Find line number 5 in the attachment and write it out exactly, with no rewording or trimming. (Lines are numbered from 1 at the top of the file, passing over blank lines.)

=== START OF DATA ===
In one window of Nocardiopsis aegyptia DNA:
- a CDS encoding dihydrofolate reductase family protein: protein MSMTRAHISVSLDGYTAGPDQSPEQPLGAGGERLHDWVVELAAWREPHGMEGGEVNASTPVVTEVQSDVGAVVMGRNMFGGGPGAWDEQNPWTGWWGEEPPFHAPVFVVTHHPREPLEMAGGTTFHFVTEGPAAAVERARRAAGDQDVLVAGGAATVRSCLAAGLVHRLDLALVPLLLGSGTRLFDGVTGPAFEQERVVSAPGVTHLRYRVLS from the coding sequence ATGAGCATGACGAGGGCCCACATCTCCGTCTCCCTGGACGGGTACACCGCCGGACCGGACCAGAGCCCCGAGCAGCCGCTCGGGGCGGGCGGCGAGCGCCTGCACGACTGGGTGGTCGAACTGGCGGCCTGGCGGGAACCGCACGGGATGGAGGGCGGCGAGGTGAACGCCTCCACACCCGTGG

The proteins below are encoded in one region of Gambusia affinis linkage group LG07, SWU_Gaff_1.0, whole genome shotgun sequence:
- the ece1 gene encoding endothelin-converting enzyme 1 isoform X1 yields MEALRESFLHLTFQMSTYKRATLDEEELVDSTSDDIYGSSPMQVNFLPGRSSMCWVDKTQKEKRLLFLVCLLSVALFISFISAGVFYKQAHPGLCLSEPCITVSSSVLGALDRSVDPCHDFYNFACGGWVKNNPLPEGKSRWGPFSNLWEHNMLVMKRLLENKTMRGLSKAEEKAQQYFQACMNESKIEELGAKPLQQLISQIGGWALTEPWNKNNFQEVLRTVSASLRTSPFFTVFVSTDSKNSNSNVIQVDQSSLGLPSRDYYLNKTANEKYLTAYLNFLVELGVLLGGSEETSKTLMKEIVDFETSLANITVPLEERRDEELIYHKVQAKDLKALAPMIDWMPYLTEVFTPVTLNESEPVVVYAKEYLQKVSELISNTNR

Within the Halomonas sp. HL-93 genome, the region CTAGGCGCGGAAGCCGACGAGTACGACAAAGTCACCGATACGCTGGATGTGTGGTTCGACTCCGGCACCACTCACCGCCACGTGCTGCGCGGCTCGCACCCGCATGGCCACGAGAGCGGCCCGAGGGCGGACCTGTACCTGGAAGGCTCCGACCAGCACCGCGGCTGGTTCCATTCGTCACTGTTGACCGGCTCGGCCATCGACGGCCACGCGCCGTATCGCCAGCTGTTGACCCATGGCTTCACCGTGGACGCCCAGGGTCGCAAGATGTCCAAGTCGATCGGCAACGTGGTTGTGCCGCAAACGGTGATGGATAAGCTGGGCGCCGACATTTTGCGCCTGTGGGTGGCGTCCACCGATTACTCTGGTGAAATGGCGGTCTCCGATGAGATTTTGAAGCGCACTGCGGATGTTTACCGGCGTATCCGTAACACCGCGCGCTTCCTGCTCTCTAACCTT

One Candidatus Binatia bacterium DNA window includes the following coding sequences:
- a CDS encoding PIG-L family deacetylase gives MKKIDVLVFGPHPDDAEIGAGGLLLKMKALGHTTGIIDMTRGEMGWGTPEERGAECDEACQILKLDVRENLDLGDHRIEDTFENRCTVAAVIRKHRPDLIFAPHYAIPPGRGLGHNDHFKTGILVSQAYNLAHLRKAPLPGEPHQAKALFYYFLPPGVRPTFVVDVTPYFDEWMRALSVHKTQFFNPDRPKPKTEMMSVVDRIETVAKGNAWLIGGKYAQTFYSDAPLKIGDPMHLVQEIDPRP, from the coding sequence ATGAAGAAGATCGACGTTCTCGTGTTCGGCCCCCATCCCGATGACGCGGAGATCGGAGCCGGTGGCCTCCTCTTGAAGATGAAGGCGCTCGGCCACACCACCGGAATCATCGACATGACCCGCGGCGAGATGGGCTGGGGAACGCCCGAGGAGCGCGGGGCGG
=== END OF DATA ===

Within the Halomonas sp. HL-93 genome, the region CTAGGCGCGGAAGCCGACGAGTACGACAAAGTCACCGATACGCTGGATGTGTGGTTCGACTCCGGCACCACTCACCGCCACGTGCTGCGCGGCTCGCACCCGCATGGCCACGAGAGCGGCCCGAGGGCGGACCTGTACCTGGAAGGCTCCGACCAGCACCGCGGCTGGTTCCATTCGTCACTGTTGACCGGCTCGGCCATCGACGGCCACGCGCCGTATCGCCAGCTGTTGACCCATGGCTTCACCGTGGACGCCCAGGGTCGCAAGATGTCCAAGTCGATCGGCAACGTGGTTGTGCCGCAAACGGTGATGGATAAGCTGGGCGCCGACATTTTGCGCCTGTGGGTGGCGTCCACCGATTACTCTGGTGAAATGGCGGTCTCCGATGAGATTTTGAAGCGCACTGCGGATGTTTACCGGCGTATCCGTAACACCGCGCGCTTCCTGCTCTCTAACCTT